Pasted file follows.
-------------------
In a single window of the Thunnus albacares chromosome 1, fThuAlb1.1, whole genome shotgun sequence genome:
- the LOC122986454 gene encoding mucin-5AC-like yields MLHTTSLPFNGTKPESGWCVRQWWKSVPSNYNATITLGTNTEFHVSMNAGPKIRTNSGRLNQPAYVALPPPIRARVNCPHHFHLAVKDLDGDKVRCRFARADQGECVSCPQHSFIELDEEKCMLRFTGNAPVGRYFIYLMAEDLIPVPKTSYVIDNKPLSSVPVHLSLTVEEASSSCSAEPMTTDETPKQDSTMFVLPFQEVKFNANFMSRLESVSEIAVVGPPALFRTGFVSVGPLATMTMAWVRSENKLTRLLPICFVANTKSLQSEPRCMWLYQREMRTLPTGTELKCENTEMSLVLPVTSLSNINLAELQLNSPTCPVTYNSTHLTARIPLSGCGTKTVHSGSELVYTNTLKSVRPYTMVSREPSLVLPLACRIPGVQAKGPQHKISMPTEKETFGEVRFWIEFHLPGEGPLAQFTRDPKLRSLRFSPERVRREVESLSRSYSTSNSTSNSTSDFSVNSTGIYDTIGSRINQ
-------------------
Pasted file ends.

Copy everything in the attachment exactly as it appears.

In a single window of the Thunnus albacares chromosome 1, fThuAlb1.1, whole genome shotgun sequence genome:
- the LOC122986454 gene encoding mucin-5AC-like yields MLHTTSLPFNGTKPESGWCVRQWWKSVPSNYNATITLGTNTEFHVSMNAGPKIRTNSGRLNQPAYVALPPPIRARVNCPHHFHLAVKDLDGDKVRCRFARADQGECVSCPQHSFIELDEEKCMLRFTGNAPVGRYFIYLMAEDLIPVPKTSYVIDNKPLSSVPVHLSLTVEEASSSCSAEPMTTDETPKQDSTMFVLPFQEVKFNANFMSRLESVSEIAVVGPPALFRTGFVSVGPLATMTMAWVRSENKLTRLLPICFVANTKSLQSEPRCMWLYQREMRTLPTGTELKCENTEMSLVLPVTSLSNINLAELQLNSPTCPVTYNSTHLTARIPLSGCGTKTVHSGSELVYTNTLKSVRPYTMVSREPSLVLPLACRIPGVQAKGPQHKISMPTEKETFGEVRFWIEFHLPGEGPLAQFTRDPKLRSLRFSPERVRREVESLSRSYSTSNSTSNSTSDFSVNSTGIYDTIGSRINQ